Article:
Best Beaches In New Zealand
Want to discover the best beaches in New Zealand? From remote South Island New Zealand beaches to swathes of sand near major cities on the North Island, here are the top 10 beaches in New Zealand. There’s no denying New Zealand’s allure over the winter months – it is home, after all, to some of the southern hemisphere’s top ski resorts. But when the temperature rises, the beach beckons. Read on to discover the best beaches in New Zealand.
Top 10 beaches in New Zealand
New Zealand’s coastline spans some 15,000 kilometres. Small wonder hundreds of beaches are on offer around the country. Whether you want to dive in to the Tasman Sea or Pacific Ocean, are looking for golden bays or dramatic black sand, feel like seclusion or want a travel hotspot, New Zealand provides a place to lay down your towel.
From the tip of the North Island to the very south, we reveal the top 10 best beaches in New Zealand.
North Island New Zealand Beaches
Karekare Beach, Auckland
Best for: A brush with fame
If Karekare looks familiar, that’s because it starred in Jane Campion’s 1993 film The Piano as well as TV series Xena: Warrior Princess. It’s a dramatic Hollywood setting indeed. A long stretch of soft black sand is bookended by towering cliff headlands. Meanwhile, waves tumble to shore, making it a magnet for surfers. This, and popular neighbour Phia Beach, are part of the Waitakere Ranges.
This blissful wilderness area is not all about sand – some cooling waterfalls and freshwater swimming holes beckon as well. Look out for signs pointing to Karekare Falls or Kitekite Falls.
Use your free time to hit the beach on your AAT Kings New Zealand Uncovered tour.
Image: Mount Maunganui
Hot Water Beach, Coromandel
Best for: A natural (and free) outdoor spa
Naturally warm hot mineral water bubbling up beside the sand? It’s a thing at Hot Water Beach on the Coromandel Peninsula. For two hours either side of low tide, you can dig your own heated spa tub in the sand – a soak in healing water packed with magnesium, potassium and calcium, just a few metres from the brisk ocean. Hot tip: local cafes rent out buckets and spades to help you dig, if you don’t have your own.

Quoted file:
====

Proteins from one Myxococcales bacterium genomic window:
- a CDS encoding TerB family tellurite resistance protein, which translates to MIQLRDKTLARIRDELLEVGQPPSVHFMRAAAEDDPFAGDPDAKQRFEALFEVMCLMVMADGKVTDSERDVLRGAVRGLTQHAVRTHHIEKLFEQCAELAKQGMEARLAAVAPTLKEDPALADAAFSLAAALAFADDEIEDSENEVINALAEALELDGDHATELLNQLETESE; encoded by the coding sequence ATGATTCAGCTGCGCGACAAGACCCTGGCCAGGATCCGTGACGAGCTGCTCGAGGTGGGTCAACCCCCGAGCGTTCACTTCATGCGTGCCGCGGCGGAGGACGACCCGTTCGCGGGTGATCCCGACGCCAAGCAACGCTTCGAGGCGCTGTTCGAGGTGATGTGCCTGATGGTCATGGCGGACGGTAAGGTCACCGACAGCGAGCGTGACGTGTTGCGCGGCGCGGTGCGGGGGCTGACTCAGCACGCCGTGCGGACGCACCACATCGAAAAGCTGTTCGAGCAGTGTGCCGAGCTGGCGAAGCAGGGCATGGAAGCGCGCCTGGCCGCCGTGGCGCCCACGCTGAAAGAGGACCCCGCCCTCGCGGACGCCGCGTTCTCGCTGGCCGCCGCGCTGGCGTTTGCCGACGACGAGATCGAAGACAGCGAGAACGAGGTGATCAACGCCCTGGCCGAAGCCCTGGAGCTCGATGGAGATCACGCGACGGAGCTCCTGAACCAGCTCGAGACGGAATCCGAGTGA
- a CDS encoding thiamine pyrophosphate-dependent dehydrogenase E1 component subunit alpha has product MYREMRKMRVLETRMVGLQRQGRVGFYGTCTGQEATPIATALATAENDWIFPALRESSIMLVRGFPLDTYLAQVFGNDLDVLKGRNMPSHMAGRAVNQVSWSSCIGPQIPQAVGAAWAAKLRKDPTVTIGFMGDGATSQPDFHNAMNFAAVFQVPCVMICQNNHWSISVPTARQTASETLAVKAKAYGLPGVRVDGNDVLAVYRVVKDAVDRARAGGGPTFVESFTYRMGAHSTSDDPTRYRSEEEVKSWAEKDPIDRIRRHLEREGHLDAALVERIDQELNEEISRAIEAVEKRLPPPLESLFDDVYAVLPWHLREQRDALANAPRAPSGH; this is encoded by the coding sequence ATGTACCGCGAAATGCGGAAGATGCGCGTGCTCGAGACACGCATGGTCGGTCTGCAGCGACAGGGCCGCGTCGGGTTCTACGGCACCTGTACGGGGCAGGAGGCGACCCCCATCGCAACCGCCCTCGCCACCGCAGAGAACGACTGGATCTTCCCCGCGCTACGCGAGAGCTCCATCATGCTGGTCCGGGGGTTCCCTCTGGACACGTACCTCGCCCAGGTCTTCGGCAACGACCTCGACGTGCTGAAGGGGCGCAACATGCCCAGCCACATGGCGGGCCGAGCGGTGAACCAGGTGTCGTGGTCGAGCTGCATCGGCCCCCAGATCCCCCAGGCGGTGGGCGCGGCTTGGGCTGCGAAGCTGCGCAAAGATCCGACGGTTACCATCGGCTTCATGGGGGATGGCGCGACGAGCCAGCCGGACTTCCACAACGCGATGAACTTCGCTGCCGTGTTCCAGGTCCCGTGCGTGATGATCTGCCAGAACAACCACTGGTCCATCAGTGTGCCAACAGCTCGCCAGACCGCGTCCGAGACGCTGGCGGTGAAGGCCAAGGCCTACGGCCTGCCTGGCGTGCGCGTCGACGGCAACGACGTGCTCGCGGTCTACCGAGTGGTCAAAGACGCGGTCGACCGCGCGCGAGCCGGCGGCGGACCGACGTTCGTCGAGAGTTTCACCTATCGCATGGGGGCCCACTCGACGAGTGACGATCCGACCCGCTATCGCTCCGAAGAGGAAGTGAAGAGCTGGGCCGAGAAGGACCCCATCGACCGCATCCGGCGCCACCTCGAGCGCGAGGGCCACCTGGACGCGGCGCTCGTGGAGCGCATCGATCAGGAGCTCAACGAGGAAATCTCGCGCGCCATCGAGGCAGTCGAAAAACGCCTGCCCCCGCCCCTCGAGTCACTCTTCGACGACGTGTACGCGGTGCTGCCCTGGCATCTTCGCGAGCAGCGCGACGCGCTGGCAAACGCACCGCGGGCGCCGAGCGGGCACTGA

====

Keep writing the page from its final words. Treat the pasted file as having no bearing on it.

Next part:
When you’re not reviving your muscles, find a shady perch to have a snooze, try your hand at surfing the reliably good waves or head to Cathedral Cove, just a five-minute drive away. This equally beautiful beach features on just about every NZ postcard on the rack. Oh, and it also starred in The Chronicles of Narnia. Explore rock formations in a kayak or simply wander the shore.
Rarawa Beach, Far North
Best for: The softest white sand you’ve ever seen
If you’re visiting Rarawa, make sure you bring your sunglasses. The silica sand here is so white, it can be blinding. It’s also soft, so much so that it squeaks beneath your feet. And your footprints may be the only ones you see – the beach is that isolated. It’s framed by dunes on one side – home to colonies of nesting birds including oystercatchers – and turquoise sea on the other. Swim, fish or surf, or drive a 4WD on the sand in the beach’s middle section.
This is part of the Paxton Point Conservation Area at Te Paki, a glorious swathe of wilderness near the tip of the North Island.
Wainui Beach, Gisborne
Best for: The first sunrise in New Zealand
Holding the title as the most easterly point in New Zealand, Gisborne is the first town in the country (and thus very nearly the whole world) to see the sun rise. And the best place to catch that fiery glow? Wainui Beach, just north of the residential area. There’s nothing more healing and soul-nourishing than swimming at the crack of dawn in an ocean coloured in a spectrum of orange and pink. When the wind is just right, Wainui also draws avid surfers with its consistently good left- and right-hand breaks.
Out of the water, find a picnic spot, or wander along the trails weaving through the dunes. Or expand your horizon to one of a string of equally gorgeous beaches nearby including Makorori (great waves for surfing), and Tolga Bay (where you can swim off the longest wharf in New Zealand).
Ninety Mile Beach, Northland
Best for: Endless powdery sand